In the 1980s, statewide nursing organizations came together in Florida to form the Quality and Unity in Nursing (QUIN) council, which works to identify and promote a shared nursing agenda, facilitate communication among nurses and others, and build support for the profession. The Sunshine State is also home to the Florida Center for Nursing (FCN), which has been collecting data since 2002 about the state’s nursing workforce.
In 2009, the FCN teamed up with the Blue Cross and Blue Shield of Florida (BCBSF) Foundation to spearhead a project to enhance access to nursing education. The BCBSF Foundation received a grant from Partners Investing in Nursing’s Future, a project of the Robert Wood Johnson Foundation (RWJF) and the Northwest Health Foundation, to promote the use of simulation technology in nurse education.
Providing matching funds, the BCBSF Foundation subcontracted with the FCN to determine if the use of simulation could help address the nursing shortage through education program expansion and better retention of experienced nurses.
Following years of successful partnership and collaboration, BCBSF Foundation Vice President Susan Towler, BS, APR, and FCN Executive Director Mary Lou Brunell, RN, MSN, are working as co-leads of the Florida Action Coalition (FL-AC) to advance the health of Floridians.
The FL-AC is a group of nurses and nurse champions who are helping to implement recommendations from the report, Future of Nursing: Leading Change, Advancing Health, which was released in 2010 by the Institute of Medicine (IOM). It is part of the Future of Nursing: Campaign for Action, a collaborative effort of AARP, the AARP Foundation, and RWJF that seeks to implement the IOM recommendations nationwide. The FL-AC received official status as an Action Coalition in March, 2011.
The FCN and the BCBSF Foundation continued their partnership—but broadened their ambitions—when they became co-leads of the FL-AC in 2011. To prioritize strategies, the FL-AC distributed a survey asking nurses across the state and from all employment settings to rank the IOM goals for the state. After tallying the results, Brunell and Towler convened a steering committee of nurse and non-nurse leaders, held conference calls and a strategic planning session to determine messaging and strategy, and created four action teams to focus on practice, education, data collection, and leadership. The FL-AC also created a website to facilitate communication and, with the BCBSF Foundation’s leadership, is participating in a two-day summit this fall.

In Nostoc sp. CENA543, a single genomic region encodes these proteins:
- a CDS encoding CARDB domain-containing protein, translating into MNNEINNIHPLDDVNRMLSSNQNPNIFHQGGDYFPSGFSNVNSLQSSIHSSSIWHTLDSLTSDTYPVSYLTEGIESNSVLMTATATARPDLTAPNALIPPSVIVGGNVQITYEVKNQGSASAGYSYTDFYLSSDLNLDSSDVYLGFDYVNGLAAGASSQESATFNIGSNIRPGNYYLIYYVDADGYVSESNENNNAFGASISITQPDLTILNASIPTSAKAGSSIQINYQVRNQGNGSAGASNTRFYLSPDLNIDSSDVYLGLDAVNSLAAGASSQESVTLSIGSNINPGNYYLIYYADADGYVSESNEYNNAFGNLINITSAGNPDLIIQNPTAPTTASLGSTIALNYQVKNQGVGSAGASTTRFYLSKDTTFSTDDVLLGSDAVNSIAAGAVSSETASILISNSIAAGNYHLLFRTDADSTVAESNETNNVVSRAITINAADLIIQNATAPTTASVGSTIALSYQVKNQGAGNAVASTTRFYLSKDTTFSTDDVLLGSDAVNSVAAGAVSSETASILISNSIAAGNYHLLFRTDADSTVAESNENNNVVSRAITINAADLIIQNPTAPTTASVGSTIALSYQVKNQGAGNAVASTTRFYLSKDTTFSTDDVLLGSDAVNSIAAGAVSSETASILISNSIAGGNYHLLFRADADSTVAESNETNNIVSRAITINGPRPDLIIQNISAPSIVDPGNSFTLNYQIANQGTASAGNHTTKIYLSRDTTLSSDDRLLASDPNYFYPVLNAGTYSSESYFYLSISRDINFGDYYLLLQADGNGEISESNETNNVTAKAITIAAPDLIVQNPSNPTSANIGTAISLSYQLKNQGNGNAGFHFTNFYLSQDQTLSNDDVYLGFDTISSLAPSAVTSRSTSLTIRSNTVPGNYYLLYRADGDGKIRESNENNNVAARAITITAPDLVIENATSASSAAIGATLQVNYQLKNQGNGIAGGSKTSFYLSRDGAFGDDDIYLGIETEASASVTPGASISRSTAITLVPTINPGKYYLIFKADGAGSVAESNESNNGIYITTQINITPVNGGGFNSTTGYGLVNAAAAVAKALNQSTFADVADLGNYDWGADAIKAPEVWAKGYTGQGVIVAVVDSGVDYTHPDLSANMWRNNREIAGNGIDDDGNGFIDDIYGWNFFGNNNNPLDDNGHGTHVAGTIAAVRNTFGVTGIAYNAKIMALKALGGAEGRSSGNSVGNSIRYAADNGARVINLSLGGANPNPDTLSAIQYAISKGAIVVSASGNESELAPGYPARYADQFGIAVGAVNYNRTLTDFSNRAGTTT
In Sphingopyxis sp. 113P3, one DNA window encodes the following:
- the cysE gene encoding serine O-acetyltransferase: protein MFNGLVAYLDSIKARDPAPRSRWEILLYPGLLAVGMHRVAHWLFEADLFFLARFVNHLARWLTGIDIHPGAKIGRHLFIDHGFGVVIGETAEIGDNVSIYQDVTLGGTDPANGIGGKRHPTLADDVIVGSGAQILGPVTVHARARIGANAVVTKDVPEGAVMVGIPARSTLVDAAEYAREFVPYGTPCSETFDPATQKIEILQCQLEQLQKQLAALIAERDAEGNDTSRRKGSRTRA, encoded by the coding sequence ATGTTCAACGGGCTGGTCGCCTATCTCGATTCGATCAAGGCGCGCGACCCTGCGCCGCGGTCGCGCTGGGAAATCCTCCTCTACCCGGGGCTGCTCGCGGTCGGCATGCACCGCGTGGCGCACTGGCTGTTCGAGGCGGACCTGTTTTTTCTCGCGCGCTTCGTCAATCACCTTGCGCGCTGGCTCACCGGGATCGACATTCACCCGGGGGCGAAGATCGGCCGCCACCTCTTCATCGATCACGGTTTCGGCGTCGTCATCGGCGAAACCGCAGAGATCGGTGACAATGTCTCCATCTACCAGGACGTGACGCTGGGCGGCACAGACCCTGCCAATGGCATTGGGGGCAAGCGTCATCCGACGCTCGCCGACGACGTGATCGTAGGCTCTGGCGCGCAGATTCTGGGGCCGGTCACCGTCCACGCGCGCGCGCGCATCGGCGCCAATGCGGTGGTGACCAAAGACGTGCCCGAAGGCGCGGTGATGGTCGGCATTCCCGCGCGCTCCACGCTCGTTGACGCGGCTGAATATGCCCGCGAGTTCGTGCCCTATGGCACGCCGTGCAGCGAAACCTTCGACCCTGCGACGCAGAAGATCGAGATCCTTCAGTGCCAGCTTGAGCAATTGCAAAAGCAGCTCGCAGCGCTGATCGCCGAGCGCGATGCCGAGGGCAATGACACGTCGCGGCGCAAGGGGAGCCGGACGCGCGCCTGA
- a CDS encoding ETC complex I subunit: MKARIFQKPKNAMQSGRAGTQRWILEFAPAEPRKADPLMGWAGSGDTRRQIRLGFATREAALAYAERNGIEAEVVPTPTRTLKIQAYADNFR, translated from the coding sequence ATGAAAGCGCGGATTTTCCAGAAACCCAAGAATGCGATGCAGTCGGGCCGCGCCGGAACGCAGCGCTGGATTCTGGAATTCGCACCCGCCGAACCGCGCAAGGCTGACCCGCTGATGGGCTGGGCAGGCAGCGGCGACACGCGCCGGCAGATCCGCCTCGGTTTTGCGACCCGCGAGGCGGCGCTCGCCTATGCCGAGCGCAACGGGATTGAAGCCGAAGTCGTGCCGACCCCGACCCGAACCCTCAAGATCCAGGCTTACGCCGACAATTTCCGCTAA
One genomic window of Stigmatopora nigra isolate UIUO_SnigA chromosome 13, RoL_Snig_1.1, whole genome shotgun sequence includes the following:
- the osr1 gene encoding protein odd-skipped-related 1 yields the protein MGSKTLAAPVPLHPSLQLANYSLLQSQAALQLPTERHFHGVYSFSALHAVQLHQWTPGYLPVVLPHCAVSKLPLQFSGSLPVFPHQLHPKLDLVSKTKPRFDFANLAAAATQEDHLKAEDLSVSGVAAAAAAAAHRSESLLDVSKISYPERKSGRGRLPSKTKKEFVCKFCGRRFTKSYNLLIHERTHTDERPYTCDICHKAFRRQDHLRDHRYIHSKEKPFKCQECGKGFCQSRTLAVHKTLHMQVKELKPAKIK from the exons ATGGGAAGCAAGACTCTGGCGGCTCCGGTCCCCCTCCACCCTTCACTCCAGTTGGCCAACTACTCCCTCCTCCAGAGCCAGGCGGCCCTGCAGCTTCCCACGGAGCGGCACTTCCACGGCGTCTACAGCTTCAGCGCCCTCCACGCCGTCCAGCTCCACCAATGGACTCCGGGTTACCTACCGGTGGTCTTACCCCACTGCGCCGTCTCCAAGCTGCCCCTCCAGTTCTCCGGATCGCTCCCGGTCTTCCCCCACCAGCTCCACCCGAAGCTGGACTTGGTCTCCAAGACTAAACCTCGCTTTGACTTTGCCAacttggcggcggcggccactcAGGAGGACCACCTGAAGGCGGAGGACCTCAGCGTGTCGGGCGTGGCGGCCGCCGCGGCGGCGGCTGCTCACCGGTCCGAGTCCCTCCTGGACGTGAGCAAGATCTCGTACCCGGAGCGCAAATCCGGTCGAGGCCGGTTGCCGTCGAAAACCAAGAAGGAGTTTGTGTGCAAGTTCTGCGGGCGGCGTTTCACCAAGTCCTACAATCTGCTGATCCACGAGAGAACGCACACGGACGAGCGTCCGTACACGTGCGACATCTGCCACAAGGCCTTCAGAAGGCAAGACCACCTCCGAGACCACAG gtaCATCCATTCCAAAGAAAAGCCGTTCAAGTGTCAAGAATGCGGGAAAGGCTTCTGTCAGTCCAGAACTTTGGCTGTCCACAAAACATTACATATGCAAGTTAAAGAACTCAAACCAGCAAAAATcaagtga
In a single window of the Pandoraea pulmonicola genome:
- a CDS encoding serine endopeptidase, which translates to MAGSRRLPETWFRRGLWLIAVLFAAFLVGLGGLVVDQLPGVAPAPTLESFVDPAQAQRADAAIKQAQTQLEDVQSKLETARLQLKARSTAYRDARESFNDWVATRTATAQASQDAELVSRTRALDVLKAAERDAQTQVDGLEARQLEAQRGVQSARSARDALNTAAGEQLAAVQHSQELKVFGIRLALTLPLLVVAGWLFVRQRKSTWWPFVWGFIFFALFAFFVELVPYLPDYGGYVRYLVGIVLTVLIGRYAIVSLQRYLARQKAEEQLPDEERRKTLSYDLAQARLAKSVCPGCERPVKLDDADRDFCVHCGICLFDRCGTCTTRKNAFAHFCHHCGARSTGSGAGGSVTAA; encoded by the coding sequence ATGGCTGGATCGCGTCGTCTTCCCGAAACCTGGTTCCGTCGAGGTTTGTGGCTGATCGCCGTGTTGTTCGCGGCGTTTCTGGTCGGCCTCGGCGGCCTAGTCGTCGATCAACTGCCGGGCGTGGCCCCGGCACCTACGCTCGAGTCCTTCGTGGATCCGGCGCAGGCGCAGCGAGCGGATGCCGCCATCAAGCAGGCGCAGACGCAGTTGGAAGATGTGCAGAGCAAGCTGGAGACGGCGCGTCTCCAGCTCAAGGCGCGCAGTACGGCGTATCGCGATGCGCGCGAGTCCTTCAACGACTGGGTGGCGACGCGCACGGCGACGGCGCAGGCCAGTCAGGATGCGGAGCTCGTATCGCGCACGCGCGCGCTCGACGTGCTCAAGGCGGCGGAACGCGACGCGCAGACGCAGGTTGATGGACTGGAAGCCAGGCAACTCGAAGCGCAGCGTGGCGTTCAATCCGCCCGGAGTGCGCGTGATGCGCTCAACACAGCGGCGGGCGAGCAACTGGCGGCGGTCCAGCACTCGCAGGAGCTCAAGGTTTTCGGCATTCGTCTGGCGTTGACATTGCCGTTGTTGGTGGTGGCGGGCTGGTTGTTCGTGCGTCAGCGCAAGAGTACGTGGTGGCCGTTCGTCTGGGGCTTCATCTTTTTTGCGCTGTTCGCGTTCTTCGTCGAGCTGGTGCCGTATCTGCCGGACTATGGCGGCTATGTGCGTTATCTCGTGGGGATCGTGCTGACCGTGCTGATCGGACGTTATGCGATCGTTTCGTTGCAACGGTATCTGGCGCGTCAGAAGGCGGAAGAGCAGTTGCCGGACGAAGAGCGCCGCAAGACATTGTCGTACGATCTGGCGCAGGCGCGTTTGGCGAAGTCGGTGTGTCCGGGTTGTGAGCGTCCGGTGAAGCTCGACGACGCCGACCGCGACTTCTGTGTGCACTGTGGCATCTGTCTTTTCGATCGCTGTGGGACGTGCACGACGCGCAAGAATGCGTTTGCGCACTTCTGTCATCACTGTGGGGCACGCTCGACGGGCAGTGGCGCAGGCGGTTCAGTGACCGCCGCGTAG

Specifically, the FL-AC aims to double the percentage of employed registered nurses who have earned baccalaureate or higher degrees; promote nurse leaders and identify leadership opportunities for nurses; enable nurses to practice to the full extent of their education and experience; and educate health providers, elected leaders, other stakeholders, and the public about the practice of nursing and the role nurses can play in the redesign of the nation’s health care system.
The Action Coalition’s work is premised on the belief that data on nursing as well as other health professions is needed to determine access to primary care services. The FCN continues to explore potential funding opportunities to expand its workforce data collection, analysis, and reporting to include relevant health professions. An essential part of all the FL-AC’s work is its mission to enhance diversity in the profession and cultivate interprofessional education and collaboration.
“We are working to coordinate the many efforts already underway to address the IOM’s recommendations, identify resources to support the work and partners to collaborate with,” said Towler. “We are also in the process of developing an evaluation effort to monitor our progress. With the FCN’s data, baselines can be identified and metrics to measure success will be in place for nursing. This best practice model can be implemented for all critical health professions.”
There are some significant obstacles in the FL-AC’s path, not least of which is the state’s size. Florida is the fourth most populous state and is home to some 200 hospitals and 800 home health care agencies, Brunell said. “We have several hundred thousand nurses in the state,” she said. “Communicating with all of them is next to impossible.”
Florida’s population skews older, which puts extra demands on nurses and threatens to exacerbate looming nurse shortages. And the state has some of the most restrictive laws in the country with regard to nurse practitioners. “There have been efforts to modify those for nearly 20 years,” said Brunell. “It’s not something we’re going to be able to address quickly.”
Still, Brunell is confident that change is on the way. “We can achieve progress, and I think we definitely will.”